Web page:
Tuesday, March 1, 2016

Feast of St. David of Wales

File:Jesus Chapel St David.jpg
St. David of Wales, Bishop; window at Jesus College Chapel, Oxford.

Today is the Feast of St. David, Bishop, Confessor, and patron saint of the country of Wales!  Dying in 544AD, St. David was the first Bishop of Menevia.  He had been a monk, founded several monasteries, and did much to promote virtue and discipline in  the Welsh Church.
You can read more about St. David here:
Old Catholic Encyclopedia: St. David

Catholic Saints Info: St. David of Wales

Indeed, in Wales, today is a Feast of the First Class on the Traditional calendar, and a Solemnity on the New Calendar.

It is customary on this day,  to wear a leek -- yes, the vegetable -- in honor of St. David on this day.  The Old Catholic Encyclopedia explains: "From time immemorial the Welsh have worn a leek on St. David's day, in memory of a battle against the Saxons, at which it is said they wore leeks in their hats, by St. David's advice, to distinguish them from their enemies. He is commemorated on 1 March."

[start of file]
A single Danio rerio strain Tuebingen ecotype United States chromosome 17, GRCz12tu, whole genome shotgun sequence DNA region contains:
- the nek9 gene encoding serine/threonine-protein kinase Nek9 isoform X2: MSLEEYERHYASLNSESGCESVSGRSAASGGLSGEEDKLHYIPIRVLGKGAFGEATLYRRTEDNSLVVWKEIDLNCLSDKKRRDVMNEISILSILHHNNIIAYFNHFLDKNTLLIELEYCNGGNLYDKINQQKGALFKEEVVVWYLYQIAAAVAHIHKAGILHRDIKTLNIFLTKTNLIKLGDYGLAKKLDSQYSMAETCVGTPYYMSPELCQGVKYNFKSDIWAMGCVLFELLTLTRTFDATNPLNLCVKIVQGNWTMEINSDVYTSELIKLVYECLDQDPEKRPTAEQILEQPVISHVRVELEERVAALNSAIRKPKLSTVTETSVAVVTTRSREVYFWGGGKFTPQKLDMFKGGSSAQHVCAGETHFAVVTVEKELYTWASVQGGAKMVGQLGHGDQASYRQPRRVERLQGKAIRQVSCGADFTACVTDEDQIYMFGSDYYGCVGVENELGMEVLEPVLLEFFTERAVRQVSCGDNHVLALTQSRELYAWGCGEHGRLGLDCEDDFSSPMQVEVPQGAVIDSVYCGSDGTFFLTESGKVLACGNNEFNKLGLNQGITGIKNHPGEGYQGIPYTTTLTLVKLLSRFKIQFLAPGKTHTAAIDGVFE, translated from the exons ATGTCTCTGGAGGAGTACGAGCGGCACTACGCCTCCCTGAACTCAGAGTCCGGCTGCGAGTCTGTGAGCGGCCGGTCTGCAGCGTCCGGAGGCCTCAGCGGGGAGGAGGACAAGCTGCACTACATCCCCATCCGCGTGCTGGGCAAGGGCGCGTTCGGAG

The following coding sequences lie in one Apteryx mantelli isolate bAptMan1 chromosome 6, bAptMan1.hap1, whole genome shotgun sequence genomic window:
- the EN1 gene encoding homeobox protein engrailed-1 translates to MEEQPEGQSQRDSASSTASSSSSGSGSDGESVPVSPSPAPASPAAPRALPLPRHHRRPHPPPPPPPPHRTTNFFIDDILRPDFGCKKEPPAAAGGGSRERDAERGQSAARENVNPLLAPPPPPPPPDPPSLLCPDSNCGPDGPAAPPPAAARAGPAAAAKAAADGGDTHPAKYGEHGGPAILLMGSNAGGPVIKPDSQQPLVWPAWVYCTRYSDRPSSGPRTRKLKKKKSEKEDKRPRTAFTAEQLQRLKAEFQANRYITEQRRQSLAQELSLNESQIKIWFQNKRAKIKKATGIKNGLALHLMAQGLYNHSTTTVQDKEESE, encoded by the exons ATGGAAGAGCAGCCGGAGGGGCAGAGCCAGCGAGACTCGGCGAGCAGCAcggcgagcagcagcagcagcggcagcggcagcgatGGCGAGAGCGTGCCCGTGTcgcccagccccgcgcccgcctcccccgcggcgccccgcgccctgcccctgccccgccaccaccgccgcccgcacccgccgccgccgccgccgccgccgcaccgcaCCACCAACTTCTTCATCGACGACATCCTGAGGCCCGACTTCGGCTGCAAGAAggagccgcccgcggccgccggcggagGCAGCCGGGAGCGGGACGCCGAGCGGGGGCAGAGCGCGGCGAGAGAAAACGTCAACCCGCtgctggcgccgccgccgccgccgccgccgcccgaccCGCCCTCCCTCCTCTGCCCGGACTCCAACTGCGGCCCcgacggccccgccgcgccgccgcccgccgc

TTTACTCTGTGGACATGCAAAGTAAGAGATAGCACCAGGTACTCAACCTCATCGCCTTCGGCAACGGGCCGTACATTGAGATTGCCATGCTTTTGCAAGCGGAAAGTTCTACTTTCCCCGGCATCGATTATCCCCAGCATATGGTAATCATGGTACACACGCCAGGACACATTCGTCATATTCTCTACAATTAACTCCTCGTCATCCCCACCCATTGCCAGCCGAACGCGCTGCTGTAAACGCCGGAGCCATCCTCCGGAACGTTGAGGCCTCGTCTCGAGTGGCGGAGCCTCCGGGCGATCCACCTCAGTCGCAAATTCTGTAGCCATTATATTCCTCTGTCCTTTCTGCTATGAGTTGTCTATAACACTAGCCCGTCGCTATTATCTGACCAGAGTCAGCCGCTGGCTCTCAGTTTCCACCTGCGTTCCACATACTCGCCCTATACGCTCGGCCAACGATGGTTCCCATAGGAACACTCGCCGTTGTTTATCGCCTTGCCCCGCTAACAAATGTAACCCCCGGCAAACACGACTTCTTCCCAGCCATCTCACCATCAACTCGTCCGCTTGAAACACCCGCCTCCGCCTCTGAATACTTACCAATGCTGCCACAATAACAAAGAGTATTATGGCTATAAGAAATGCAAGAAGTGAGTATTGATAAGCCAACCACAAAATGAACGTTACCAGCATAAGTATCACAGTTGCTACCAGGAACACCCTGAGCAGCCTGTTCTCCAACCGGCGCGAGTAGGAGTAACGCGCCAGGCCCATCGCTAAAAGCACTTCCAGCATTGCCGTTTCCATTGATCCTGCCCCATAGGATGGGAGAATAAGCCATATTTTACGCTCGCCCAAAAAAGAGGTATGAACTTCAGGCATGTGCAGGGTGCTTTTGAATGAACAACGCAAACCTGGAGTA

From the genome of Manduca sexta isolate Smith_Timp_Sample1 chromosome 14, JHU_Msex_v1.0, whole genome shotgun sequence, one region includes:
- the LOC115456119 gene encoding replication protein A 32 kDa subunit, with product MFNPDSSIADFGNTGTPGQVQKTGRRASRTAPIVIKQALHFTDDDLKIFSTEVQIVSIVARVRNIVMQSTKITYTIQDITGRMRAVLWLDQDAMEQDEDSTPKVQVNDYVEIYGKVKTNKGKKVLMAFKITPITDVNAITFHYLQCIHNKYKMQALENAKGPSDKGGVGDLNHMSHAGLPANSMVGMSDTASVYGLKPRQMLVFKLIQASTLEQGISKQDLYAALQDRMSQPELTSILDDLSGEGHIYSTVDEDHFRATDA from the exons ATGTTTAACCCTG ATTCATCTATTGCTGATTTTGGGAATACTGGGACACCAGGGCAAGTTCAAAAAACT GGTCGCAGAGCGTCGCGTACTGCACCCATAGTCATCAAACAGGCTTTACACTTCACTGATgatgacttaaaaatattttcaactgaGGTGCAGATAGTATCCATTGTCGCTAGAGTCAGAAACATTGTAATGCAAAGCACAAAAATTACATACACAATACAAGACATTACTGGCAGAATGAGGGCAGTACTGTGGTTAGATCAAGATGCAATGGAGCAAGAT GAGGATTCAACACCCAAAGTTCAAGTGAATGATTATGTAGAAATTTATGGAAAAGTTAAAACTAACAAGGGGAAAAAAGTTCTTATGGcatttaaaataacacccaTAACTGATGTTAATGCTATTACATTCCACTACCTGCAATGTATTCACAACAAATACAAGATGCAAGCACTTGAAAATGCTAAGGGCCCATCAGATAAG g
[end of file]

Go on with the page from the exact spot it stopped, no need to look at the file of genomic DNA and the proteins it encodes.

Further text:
The wearing of the leek in honor of St. David is actually a point of conversation in William Shakespeare's Henry V.  We have this exchange in Act, 4, Scene VII:
Your majesty says very true: if your majesties is
remembered of it, the Welshmen did good service in a
garden where leeks did grow, wearing leeks in their
Monmouth caps; which, your majesty know, to this
hour is an honourable badge of the service; and I do
believe your majesty takes no scorn to wear the leek
upon Saint Tavy's day.
I wear it for a memorable honour;
For I am Welsh, you know, good countryman."
cf. William Shakespeare, Henry V, Act 4, Scene 7

St. David, pray for us, and pray for Wales!

Live well!

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